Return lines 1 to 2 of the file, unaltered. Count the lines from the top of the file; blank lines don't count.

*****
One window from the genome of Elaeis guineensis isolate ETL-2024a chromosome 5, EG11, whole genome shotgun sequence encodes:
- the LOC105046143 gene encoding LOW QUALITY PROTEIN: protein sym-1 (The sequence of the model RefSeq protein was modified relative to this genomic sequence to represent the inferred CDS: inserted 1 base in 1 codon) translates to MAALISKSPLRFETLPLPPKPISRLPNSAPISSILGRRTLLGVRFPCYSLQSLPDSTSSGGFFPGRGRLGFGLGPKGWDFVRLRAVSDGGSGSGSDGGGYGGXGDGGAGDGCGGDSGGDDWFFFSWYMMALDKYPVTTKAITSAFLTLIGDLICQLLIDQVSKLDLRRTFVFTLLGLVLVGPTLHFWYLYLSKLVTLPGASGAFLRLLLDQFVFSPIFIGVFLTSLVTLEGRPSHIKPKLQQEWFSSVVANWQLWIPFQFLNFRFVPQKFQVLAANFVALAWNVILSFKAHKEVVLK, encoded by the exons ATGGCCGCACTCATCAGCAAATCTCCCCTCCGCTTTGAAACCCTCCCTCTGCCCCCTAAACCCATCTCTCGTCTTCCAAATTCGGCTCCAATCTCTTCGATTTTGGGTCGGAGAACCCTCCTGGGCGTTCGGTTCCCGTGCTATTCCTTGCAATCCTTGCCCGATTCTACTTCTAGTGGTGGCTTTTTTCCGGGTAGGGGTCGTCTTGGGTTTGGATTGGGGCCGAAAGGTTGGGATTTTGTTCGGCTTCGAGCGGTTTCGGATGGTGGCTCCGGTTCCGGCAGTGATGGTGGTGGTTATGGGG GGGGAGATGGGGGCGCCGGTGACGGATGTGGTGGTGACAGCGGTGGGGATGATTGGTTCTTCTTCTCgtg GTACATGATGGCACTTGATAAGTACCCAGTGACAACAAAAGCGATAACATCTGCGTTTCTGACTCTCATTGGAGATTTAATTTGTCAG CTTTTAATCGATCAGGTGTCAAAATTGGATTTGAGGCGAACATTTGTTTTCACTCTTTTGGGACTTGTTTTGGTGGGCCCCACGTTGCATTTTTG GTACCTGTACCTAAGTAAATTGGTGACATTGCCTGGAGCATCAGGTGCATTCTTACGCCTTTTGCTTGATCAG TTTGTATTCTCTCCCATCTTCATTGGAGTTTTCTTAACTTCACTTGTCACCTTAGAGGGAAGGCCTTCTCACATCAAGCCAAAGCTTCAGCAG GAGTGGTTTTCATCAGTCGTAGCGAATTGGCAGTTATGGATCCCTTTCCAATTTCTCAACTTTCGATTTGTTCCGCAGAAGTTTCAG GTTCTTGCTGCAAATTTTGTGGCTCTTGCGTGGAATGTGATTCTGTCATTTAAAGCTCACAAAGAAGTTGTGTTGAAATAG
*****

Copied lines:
One window from the genome of Elaeis guineensis isolate ETL-2024a chromosome 5, EG11, whole genome shotgun sequence encodes:
- the LOC105046143 gene encoding LOW QUALITY PROTEIN: protein sym-1 (The sequence of the model RefSeq protein was modified relative to this genomic sequence to represent the inferred CDS: inserted 1 base in 1 codon) translates to MAALISKSPLRFETLPLPPKPISRLPNSAPISSILGRRTLLGVRFPCYSLQSLPDSTSSGGFFPGRGRLGFGLGPKGWDFVRLRAVSDGGSGSGSDGGGYGGXGDGGAGDGCGGDSGGDDWFFFSWYMMALDKYPVTTKAITSAFLTLIGDLICQLLIDQVSKLDLRRTFVFTLLGLVLVGPTLHFWYLYLSKLVTLPGASGAFLRLLLDQFVFSPIFIGVFLTSLVTLEGRPSHIKPKLQQEWFSSVVANWQLWIPFQFLNFRFVPQKFQVLAANFVALAWNVILSFKAHKEVVLK, encoded by the exons ATGGCCGCACTCATCAGCAAATCTCCCCTCCGCTTTGAAACCCTCCCTCTGCCCCCTAAACCCATCTCTCGTCTTCCAAATTCGGCTCCAATCTCTTCGATTTTGGGTCGGAGAACCCTCCTGGGCGTTCGGTTCCCGTGCTATTCCTTGCAATCCTTGCCCGATTCTACTTCTAGTGGTGGCTTTTTTCCGGGTAGGGGTCGTCTTGGGTTTGGATTGGGGCCGAAAGGTTGGGATTTTGTTCGGCTTCGAGCGGTTTCGGATGGTGGCTCCGGTTCCGGCAGTGATGGTGGTGGTTATGGGG GGGGAGATGGGGGCGCCGGTGACGGATGTGGTGGTGACAGCGGTGGGGATGATTGGTTCTTCTTCTCgtg GTACATGATGGCACTTGATAAGTACCCAGTGACAACAAAAGCGATAACATCTGCGTTTCTGACTCTCATTGGAGATTTAATTTGTCAG CTTTTAATCGATCAGGTGTCAAAATTGGATTTGAGGCGAACATTTGTTTTCACTCTTTTGGGACTTGTTTTGGTGGGCCCCACGTTGCATTTTTG GTACCTGTACCTAAGTAAATTGGTGACATTGCCTGGAGCATCAGGTGCATTCTTACGCCTTTTGCTTGATCAG TTTGTATTCTCTCCCATCTTCATTGGAGTTTTCTTAACTTCACTTGTCACCTTAGAGGGAAGGCCTTCTCACATCAAGCCAAAGCTTCAGCAG GAGTGGTTTTCATCAGTCGTAGCGAATTGGCAGTTATGGATCCCTTTCCAATTTCTCAACTTTCGATTTGTTCCGCAGAAGTTTCAG GTTCTTGCTGCAAATTTTGTGGCTCTTGCGTGGAATGTGATTCTGTCATTTAAAGCTCACAAAGAAGTTGTGTTGAAATAG